Published in The Sunday Telegraph on 06 April 2008.
Lance-Corporal Matthew Croucher
Private William Frederick McFazdean
An expert on the Victoria Cross, Michael Ashcroft believes we should show our gratitude to Lance Corporal Matthew Croucher for his actions in Afghanistan.
It is widely accepted that to be awarded the Victoria Cross a serviceman needs to show such astonishing courage that nine times out of 10 he would die carrying out the action.
If that is the case, Lance Corporal Matthew Croucher is absolutely entitled to be awarded Britain’s most prestigious bravery award.
With only a few seconds to make a decision, the 24-year-old Royal Marine threw himself onto a live grenade in order to save the lives of three comrades. Showing intelligence as well as valour, the soldier twisted onto his back to allow his rucksack to take the full force of the inevitable blast during a raid on a Taliban compound in Afghanistan.
Yet, even then, perhaps 99 times out of 100 L/Cpl Croucher would have been killed or horribly injured. Instead, he was simply left stunned, bleeding from the nose and temporarily deaf, having been hurled across the compound, while his rucksack was shredded.
The Victoria Cross, inscribed with the words “For valour”, is the highest medal that can be won for courage in action, and is awarded for “conspicuous bravery… in the presence of the enemy”. The decoration was established by a Royal Warrant from Queen Victoria on January 29, 1856. As someone with a lifelong interest in bravery in general and the Victoria Cross in particular, I would argue there is a precedent for awarding L/Cpl Croucher the medal.
Two years ago, to mark the 150th anniversary of the VC, my book Victoria Cross Heroes was published. As part of my research for the book – which was also turned into a three-part television series – I came across the moving story of a young private in the First World War who displayed the same instinctive bravery as L/Cpl Croucher in similar circumstances.
William “Billy” McFadzean, from Lurgan, County Armagh, was just 20 years old and serving in the 14th Battalion, the Royal Irish Rifles, when he was involved in preparations for the Battle of the Somme.
It was July 1, 1916, in Thiepval Wood, France, when a box of hand grenades slipped down in a trench crowded with soldiers who were at readiness to attack. The safety pins from two of the grenades came out and Pte McFadzean realised immediately that the inevitable explosion would almost certainly kill several of his comrades.
Like L/Cpl Croucher, Pte McFadzean had only seconds to decide what to do. In that time, he flung himself on top of the two grenades to smother the explosion.
Without any protection, it meant certain death and he was duly blown to pieces in front of his comrades. Yet, because of his selfless action, only one other British soldier was slightly wounded by the blast.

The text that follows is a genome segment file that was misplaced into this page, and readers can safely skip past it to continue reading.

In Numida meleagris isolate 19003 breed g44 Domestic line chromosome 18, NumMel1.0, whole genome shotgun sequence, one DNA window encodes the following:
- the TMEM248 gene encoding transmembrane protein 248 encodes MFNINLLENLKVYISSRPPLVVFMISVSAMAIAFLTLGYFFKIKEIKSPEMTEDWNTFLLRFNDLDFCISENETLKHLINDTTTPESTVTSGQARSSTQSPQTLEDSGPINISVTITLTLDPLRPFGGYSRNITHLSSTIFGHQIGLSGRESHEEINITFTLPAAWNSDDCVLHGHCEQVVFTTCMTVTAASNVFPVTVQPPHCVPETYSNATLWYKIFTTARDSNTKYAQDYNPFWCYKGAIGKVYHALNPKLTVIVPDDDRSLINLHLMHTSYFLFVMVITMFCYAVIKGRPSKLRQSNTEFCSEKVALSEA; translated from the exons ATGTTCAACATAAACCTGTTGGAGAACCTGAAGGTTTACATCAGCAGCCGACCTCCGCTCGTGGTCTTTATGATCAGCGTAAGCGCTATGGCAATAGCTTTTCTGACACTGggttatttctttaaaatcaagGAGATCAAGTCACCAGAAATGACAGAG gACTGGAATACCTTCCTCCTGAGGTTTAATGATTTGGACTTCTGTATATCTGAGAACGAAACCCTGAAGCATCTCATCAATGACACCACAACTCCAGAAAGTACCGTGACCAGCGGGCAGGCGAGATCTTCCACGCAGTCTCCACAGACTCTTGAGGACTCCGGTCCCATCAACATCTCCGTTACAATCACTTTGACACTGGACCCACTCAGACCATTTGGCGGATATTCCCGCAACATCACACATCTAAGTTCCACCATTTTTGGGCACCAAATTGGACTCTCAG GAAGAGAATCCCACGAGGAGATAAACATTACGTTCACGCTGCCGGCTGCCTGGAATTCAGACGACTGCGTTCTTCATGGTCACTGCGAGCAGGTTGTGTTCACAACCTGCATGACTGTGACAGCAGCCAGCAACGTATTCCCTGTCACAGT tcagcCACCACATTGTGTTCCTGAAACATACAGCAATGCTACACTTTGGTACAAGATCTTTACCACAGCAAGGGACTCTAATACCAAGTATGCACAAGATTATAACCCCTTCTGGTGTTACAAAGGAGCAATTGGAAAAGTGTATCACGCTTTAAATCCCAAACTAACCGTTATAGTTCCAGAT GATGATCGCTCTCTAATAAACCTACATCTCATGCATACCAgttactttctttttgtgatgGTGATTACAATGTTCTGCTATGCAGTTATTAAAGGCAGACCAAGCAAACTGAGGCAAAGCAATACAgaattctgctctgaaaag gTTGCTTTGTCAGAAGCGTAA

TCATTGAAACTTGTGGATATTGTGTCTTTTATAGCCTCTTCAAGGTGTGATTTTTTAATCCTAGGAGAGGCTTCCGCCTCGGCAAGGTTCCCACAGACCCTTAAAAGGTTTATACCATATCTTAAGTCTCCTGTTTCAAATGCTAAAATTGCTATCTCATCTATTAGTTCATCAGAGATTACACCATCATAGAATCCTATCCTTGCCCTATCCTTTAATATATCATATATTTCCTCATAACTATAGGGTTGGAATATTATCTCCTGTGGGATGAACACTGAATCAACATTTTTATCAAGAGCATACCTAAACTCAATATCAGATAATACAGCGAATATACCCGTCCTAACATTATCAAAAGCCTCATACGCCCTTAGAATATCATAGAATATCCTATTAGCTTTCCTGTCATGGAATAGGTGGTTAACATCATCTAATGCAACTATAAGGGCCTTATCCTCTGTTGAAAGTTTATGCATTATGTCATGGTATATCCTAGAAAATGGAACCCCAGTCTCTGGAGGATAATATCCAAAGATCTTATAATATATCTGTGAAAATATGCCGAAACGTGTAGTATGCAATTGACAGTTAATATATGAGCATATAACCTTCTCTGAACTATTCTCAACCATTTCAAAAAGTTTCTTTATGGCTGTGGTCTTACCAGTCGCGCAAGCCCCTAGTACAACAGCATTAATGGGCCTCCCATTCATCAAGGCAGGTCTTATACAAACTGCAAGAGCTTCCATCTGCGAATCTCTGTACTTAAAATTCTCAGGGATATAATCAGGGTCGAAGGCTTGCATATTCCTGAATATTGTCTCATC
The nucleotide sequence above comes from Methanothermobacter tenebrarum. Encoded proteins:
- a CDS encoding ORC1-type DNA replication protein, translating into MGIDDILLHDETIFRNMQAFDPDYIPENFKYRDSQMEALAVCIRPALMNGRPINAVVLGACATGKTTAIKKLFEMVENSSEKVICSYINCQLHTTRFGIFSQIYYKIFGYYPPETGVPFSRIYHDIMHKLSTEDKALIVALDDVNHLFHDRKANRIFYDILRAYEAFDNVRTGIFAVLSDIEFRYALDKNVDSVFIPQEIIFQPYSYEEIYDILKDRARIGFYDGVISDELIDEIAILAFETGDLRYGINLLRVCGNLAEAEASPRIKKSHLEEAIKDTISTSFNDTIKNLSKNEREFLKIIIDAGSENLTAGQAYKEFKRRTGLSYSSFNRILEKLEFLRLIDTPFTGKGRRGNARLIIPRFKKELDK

Pte McFadzean’s VC was announced, as is traditional, in The London Gazette. His father, also William, went to Buckingham Palace to collect his son’s posthumous VC from King George V on February 28, 1917.
I have no doubt that Pte McFadzean’s VC was thoroughly deserved – but if he was entitled to the medal then, surely, so too is L/Cpl Croucher. The young Royal Marine, from Birmingham, even turned the incident, in February, to the military advantage of his patrol.
After the explosion, he was soon back on his feet and, knowing the Taliban would come to investigate the explosion, he and his comrades set up an ambush during which L/Cpl Croucher shot dead an armed insurgent during a firefight.
Twenty-two years ago, I fulfilled a lifelong ambition to own a VC. At a Sotheby’s auction in London I bought the VC that had been awarded to Leading Seaman James Magennis, a submariner serving off Malaysia in 1945.
Since then, I have helped to assemble the world’s biggest collection of VCs. Today the trust that was established to protect the medals owns 151 VCs – more than 10 per cent of those awarded.
My knowledge of the VC suggests that the case for awarding L/Cpl Croucher the medal is supported by the way in which the first VC ever awarded was won – by the formidable bearded figure of Charles Lucas, then a Mate but later a Rear Admiral in the Royal Navy.
On June 21, 1854, during the Crimean War, a live shell landed on HMS Hecla’s upper deck with its fuse still hissing. Lucas picked up the shell and hurled it into the sea. It exploded before it reached the water, but his actions ensured that no one was killed or seriously wounded.
A proposal that L/Cpl Croucher should be awarded the VC will be considered by the influential honours and awards committee later this year. I share the belief of his comrades that he should become just the third serviceman to receive the VC since the Falklands War, 26 years ago – and the first surviving recipient from the war in Afghanistan.
One thing, however, is certain: L/Cpl Croucher shares the modesty that so many of the 1,352 men who have been awarded the VC possessed in abundance. He said of triggering the booby trap when his foot brushed a hidden trip wire: “I thought, ‘I’ve set the bloody thing off and I’m going to do whatever it takes to save the others’.”
Britain should be proud of L/Cpl Croucher – and we should show our gratitude by awarding him our much-treasured highest award for valour.
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